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Antibiotic Uses and Overuse

When are antibiotics good, and when are they harmful? How is overuse of them harmful? And what do mutant armies have to do with this? Dr. Rob answers all.

By
Rob Lamberts, MD,
July 15, 2009
Episode #005

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Hi gang! (Cough, cough) This is Dr. Rob, and this is The House Call (cough) Doctor’s Quick and Dirty Tips for Taking Charge of Your (cough) Health.

Sorry about that. I’ve been coughing like this for a few days. I’ve even had some fever. I wonder if I may need an antibiotic!

(Buzzer Noise)

Wrong answer! I get people coming into my office with many of the same thoughts. But they aren’t just wrong; they could actually be hurting themselves. The proper use of antibiotics is a very important subject for everyone to understand; so that is what I will cover in today’s podcast.

Let me warn you that this episode is longer than usual. This is a big subject that really requires more explanation than other subjects. It still qualifies as quick and dirty, but just less quick than usual.

Let me again remind you that this podcast is for informational purposes only. My goal is to add to your medical knowledge and translate some of the weird medical stuff you hear, so when you do go to your doctor, your visits will be more fruitful. I don’t intend to replace your doctor; he or she is the one you should always consult about your own medical condition.

What are Antibiotics For?

First let me explain what antibiotics do. Antibiotics treat infections. Infections are the invasion of your body by teeny-tiny bad guys called germs. The two main kinds of germs are bacteria and viruses (although fungi can be pretty bad dudes as well).

Bacteria and Viruses: the Good and the Bad

Some bacteria and even viruses aren’t bad. They wipe their feet and make sure they follow the local customs. Some bacteria even benefit us, and we become sick when they are not present. But other germs are pretty rude guests. They take food that is not theirs, leave their waste all over the place, and generally wreak havoc. They even sometimes release toxic pollution and sometimes multiply so quickly that they kill off the person whose place they crashed.

Sigh. Oh, how I wish instead that they’d join hands with us, share the food, and sing Kumbaya. It’s a hard world we live in, folks.

How Your Body Reacts to Infections

Fortunately, your immune system is really good at knowing which guests will follow the rules and which ones are bad news. It’s the job of certain white blood cells in your body to police the areas where germs hang out, making sure they regret their decision to make you their home. They either kill of the germ themselves, or they take a picture of it and circulate that picture around the rest of your body -- kind of like those pictures of people in the post office. No, they aren’t actual photographs; they are special proteins called antibodies which are made by the white blood cells  to carry the image of the bad guys around for all to see. So the next time the germs try to get in, antibodies grab them, which is a signal for the white blood cells to come kill the offending germ.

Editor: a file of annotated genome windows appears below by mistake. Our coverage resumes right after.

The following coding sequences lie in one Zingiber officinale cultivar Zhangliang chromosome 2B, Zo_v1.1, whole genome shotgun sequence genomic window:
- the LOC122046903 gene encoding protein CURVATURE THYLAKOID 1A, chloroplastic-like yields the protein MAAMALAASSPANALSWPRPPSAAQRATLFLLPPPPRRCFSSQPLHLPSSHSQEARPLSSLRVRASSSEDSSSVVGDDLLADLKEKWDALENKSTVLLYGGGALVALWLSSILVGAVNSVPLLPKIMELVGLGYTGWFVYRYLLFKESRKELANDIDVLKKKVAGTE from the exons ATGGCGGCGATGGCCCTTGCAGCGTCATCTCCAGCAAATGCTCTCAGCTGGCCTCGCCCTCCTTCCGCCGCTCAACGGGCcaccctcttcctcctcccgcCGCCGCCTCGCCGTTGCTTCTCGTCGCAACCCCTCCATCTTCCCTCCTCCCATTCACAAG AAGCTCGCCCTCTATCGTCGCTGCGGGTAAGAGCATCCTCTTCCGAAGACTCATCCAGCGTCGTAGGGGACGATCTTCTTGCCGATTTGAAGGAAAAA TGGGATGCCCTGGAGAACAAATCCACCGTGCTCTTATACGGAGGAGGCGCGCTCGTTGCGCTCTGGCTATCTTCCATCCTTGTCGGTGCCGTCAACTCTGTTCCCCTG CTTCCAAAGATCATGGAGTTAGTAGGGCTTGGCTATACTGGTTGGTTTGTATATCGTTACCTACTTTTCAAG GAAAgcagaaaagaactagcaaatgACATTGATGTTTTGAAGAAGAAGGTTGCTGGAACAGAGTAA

So what does this have to do with antibiotics? Well, remember those really bad germs I told you about that put out so much pollution that they kill their host? These germs are especially good at avoiding the post offices, sneaking around in shadows, and giving the white blood cells the slip. That is when infections like pneumonia and meningitis can cause problems. Antibiotics were made to help the body fight off these crafty little buggers so they can’t do their damage. Their invention prevented millions of deaths from infectious diseases.

So What’s the Downside?

Antibiotics of sorts have been around for thousands of years but only came into widespread use in the early 20th century. Prior to antibiotic therapy, simple infections like bladder, ear, and sinus infections could potentially become life threatening. So when antibiotics became available, they were used with abandon.

But something happened. Each infection contains a gazillion bacteria (they are really, really tiny) and while the antibiotic kills off almost all of them, some are mutants (kind of like the X-Men, only evil) and can resist the deadly antibiotic. Fortunately, the white blood cells arrive on the scene, clean things up, and send out antibodies to go up in the post offices and do their noble duty. Some of these mutants, however, hide in the shadows. They lurk in places where they can’t be seen, waiting to get their revenge. They don’t mutiply; they just lay low and bide their time.

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